THERESA ZETTL

Covid-19 doesn’t exist, the Covid-19 vaccines include microchips to track us, worms being found in face masks and make them enter our bodies through our noses, QAnon and elite Satanists eat babies. All of these are stories, we have read not only once on social media and just keep wondering why people share these kind of fake news.

What is a conspiracy theory?

1. It is a theory that rejects the standard explanation for an event and instead credits a covert group or organization with carrying out a secret plot
2. It is a belief that a particular unexplained event was caused by such a covert group
3. It is the idea that many important political events or economic and social trends are the products of deceptive plots that are largely unknown to the public.

How should you act when someone in your family believes and shares conspiracy theories?

When we experience that beloved family members, friends or colleagues stepped into the trap of conspiracy theories, it is hard for us to understand and sometimes we do not even know how to react to this.

1. Keep calm

When you are facing someone sharing conspiracy theory, discussion will turn heaty and angry. And will only cement conspiracy beliefs further, as they will feel confirmed in their conspiracy statements. These discussions are not just about right or wrong, but conspiracy theories often have a very strong emotional dimension, underpinned by feelings of resentment, hate, anger and disappointment. Therefore, it is important to stay calm. Shouting or yelling will not help you to convince the conspiracy theory believer.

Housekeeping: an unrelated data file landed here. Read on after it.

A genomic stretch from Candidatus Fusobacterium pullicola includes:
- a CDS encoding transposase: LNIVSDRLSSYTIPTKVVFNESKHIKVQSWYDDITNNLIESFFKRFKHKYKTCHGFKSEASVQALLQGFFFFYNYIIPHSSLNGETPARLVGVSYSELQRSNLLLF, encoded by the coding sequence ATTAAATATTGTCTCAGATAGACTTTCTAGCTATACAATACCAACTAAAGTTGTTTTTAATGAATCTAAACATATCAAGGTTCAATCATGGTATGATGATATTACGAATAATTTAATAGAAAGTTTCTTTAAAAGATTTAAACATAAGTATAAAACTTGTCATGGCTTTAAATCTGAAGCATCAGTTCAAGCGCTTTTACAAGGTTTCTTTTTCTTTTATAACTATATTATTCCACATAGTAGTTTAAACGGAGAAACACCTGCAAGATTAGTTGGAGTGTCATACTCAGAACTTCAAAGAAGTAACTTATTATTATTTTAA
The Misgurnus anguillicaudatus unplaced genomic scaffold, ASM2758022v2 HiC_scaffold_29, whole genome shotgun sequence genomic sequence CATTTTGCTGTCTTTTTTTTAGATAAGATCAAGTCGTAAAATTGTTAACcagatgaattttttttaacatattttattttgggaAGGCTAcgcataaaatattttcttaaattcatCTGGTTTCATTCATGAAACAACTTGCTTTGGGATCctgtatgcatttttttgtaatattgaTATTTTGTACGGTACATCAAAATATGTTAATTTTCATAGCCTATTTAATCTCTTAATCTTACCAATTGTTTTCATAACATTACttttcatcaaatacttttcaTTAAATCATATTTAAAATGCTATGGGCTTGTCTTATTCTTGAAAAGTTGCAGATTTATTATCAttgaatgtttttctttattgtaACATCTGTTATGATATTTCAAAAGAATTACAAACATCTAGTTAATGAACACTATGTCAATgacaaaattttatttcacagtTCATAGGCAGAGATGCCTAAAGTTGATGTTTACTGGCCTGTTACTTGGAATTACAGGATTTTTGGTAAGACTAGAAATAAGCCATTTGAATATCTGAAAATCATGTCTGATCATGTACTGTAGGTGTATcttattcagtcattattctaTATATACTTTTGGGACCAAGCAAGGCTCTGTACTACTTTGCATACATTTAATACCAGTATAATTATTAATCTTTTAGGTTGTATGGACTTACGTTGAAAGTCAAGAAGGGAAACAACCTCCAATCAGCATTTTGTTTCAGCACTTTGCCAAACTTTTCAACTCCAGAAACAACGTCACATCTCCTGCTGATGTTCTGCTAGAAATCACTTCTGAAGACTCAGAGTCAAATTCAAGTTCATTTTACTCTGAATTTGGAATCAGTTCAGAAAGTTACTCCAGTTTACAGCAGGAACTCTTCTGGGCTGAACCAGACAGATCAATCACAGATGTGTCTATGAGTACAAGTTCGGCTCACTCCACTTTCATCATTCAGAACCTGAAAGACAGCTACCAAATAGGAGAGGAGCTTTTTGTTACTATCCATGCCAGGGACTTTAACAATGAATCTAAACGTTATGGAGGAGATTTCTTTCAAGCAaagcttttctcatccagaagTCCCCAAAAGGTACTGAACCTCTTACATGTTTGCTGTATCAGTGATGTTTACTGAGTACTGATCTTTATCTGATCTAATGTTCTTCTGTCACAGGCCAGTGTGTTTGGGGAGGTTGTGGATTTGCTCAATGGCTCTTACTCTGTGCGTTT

2. Don’t ridicule the conspiracy theory believer in public

Remember that people often believe conspiracy theories because deep down, they’re worried or anxious. Try to understand those feelings – particularly in a situation like we have been in with people dying, lockdowns and psychological stress. Be gentle, compassionate and patient.

3. Ask about their information source

Mostly people who believe in conspiracy theories get their knowledge from YouTubeor from their Facebook news feed. Show them your news feed and let them compare yours to theirs. Explain to them, why their news feed is full of conspiracy theories and the algorithm behind it. Explain the difference between a personal opinion shared on Social Media, a statement by a right-wing party (who tend to share lots of conspiracy theories and fake news in matters of Covid-19 or refugees) and an official serious news source. Teach them how to use google to find out whether their news source is reliable.

4. Know when it makes sense to walk away

Debating with a friend of family member on Facebook about their shared conspiracy theory might become very tiresome, especially when they are already trapped in a filter bubble of people sharing the same mindset and those people keep on commenting and interfering in the conversation. Try to seek a personal face-to-face or telephone talk. Generally speaking, you should be very careful choosing when to intervene. It is not a good idea to confront people who seem deeply, perhaps irretrievably, consumed by conspiratorial thinking or who are acting erratically or violently, as it will most likely backfire to you.

Conspiracy theories – a special kind of fake news
Post Disclaimer

The opinions on this blog are of the authors themselves and do not necessarily represent the opinions or policies of ELfR.

Theresa


Co-Founder of European Liberals for Reform Chairperson of ELfR Working Group Health ALDE Individual Members Steering Committee Member (2022-2023) Social Media & Digital Marketing Expert, Blogger Favorite Topics: Health, Society, LGBTQI


Post navigation


Leave a Reply